RUTH SUNDERLAND: Negative interest rates do harm

0
11
Thrifty: In practice, negative rates have been around for a while. In real terms, nest-eggs have shrunk


RUTH SUNDERLAND: Negative interest rates are an insidious way of making savers finance Government’s debt pile, but economies that victimise the thrifty seldom thrive in the long run

Savers, collectively, are losing billions of pounds by stealth in the Covid-19 pandemic, just as they have lost out since the financial crisis. 

Now, with the threat of negative interest rates hanging over the UK economy, their plight is only going to get worse. 

Andrew Bailey, the new governor of the Bank of England, has indicated he might cut interest rates to below zero from their current 0.1 per cent. In practice, negative rates have been around for a while. In real terms, nest-eggs have shrunk. 

Thrifty: In practice, negative rates have been around for a while. In real terms, nest-eggs have shrunk

But for the Bank of England to embrace such an extreme measure as official policy would still be a big deal. We are in desperate times and must consider desperate measures, but negative rates have harmful effects beyond the obvious hit on savers – and are not guaranteed to work. 

Japan and the Eurozone have experimented with negative rates and those economies are not exactly booming – though things could have been worse if they hadn’t. Like Quantitative Easing, negative rates are known to economists as an ‘unconventional policy tool,’ or to non-economists as funny money. 

Government borrowing has mushroomed due to Covid-19, and negative interest rates might seem appealing. The concept, though, takes us into Alice in Wonderland territory. 

The normal tenets of economics, where interest rates are positive, hold that lenders should be compensated for the risk of nonpayment. Savers should receive a return for, in effect, loaning money to the bank, and borrowers should pay for the privilege of using someone else’s cash. This is all thrown out of the window with negative rates. 

It is unlikely that British mortgage borrowers will receive interest or that savers will have to pay their building society.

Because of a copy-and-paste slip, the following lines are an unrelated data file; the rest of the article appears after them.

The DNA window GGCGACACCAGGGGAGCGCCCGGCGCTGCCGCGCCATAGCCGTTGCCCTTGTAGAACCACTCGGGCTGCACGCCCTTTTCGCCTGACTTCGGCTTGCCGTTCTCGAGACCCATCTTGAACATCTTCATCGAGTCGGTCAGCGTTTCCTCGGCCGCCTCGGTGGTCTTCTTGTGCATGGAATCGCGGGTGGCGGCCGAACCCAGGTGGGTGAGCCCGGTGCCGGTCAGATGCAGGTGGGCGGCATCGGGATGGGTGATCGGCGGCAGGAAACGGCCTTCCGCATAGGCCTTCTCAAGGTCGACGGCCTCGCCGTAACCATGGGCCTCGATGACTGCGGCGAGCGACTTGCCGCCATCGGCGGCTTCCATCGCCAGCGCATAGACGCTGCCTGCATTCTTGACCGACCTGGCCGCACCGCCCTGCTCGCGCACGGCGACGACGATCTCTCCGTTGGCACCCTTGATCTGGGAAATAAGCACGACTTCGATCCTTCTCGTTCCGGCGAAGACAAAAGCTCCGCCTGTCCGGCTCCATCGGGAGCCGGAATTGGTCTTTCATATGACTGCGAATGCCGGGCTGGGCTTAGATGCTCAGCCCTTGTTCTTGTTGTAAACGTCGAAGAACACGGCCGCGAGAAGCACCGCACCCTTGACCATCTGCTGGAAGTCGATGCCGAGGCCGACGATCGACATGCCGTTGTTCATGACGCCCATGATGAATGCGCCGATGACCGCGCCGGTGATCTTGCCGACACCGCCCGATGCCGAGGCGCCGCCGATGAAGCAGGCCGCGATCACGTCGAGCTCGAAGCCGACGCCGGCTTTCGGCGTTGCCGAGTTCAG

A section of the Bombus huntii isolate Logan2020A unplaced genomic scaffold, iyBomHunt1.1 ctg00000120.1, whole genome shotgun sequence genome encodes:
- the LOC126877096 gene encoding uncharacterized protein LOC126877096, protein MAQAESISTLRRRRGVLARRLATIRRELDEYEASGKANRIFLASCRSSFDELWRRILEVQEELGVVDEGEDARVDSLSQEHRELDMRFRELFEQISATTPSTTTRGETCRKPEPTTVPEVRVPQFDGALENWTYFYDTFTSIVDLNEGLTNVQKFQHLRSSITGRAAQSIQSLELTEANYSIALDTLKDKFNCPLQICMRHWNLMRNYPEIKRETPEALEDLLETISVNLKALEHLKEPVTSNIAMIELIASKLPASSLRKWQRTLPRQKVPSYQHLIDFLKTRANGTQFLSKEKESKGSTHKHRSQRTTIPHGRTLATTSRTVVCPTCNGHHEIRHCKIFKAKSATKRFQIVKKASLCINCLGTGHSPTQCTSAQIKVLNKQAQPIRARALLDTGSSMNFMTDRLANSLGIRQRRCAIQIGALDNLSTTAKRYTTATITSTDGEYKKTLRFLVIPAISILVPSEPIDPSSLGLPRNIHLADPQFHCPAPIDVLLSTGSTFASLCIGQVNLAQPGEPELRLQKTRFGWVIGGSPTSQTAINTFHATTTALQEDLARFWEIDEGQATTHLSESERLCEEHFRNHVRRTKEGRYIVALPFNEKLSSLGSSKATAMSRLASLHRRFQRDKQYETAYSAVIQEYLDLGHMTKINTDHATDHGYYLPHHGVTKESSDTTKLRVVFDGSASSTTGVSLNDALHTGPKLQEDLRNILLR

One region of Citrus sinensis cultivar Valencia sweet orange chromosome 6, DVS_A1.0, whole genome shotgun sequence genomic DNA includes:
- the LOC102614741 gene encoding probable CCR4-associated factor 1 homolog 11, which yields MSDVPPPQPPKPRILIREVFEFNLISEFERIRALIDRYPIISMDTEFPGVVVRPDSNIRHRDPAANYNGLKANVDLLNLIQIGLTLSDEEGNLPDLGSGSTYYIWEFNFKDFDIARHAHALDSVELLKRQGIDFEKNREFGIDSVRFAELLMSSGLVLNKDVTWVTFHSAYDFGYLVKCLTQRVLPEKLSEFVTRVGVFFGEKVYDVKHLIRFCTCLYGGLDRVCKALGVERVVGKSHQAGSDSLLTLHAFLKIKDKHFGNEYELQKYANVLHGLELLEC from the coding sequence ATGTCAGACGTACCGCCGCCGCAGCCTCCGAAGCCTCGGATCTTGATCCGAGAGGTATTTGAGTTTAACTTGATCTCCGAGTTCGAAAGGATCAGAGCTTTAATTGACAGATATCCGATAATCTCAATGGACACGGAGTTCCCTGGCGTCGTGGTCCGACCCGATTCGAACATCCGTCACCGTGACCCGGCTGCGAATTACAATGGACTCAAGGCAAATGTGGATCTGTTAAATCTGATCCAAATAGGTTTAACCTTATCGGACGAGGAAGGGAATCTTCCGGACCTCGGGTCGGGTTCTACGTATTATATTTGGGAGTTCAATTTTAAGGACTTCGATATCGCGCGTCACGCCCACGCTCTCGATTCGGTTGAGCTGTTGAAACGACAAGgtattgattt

What happens under a negative rate policy is that banks are charged interest on excess cash over and above the capital they are required to hold, so they are incentivised to lend it out instead, which should in theory boost the economy.

But negative rates harm the profitability of the banks, because they reduce the margin they normally make by charging borrowers more than they pay to savers. 

A weakened banking system is the last thing we need. The banks are well capitalised but one wonders how long that will last. When rates are low or negative, savers and investors move into other assets. 

Since the financial crisis, there have been strong rises – until recently – in property and shares. This has fuelled inequality. The asset-rich have got richer and, since the wealthy tend to be older, the generational divide has widened. Conversely, negative rates can spur people to keep cash under the mattress, which brings its own risks. 

Negative rates invert the usual order. They look bonkers, and that in itself makes people confused and less confident. 

If they come, they will be billed as an emergency measure – just as QE money printing was more than ten years ago. As with QE, which now adds up to £645billion after a recent round, the danger is that it becomes a long-standing fixture. 

Low interest rates over the past decade have incentivised borrowing and discouraged saving. One reason our economy has unravelled with such speed is that too many households and firms have gone into this crisis in a highly vulnerable state, with heavy debts and no buffer of savings. 

Negative rates are an insidious way of making savers finance the Government’s debt pile. But economies that victimise the thrifty seldom thrive in the long run.

Advertisement





Source link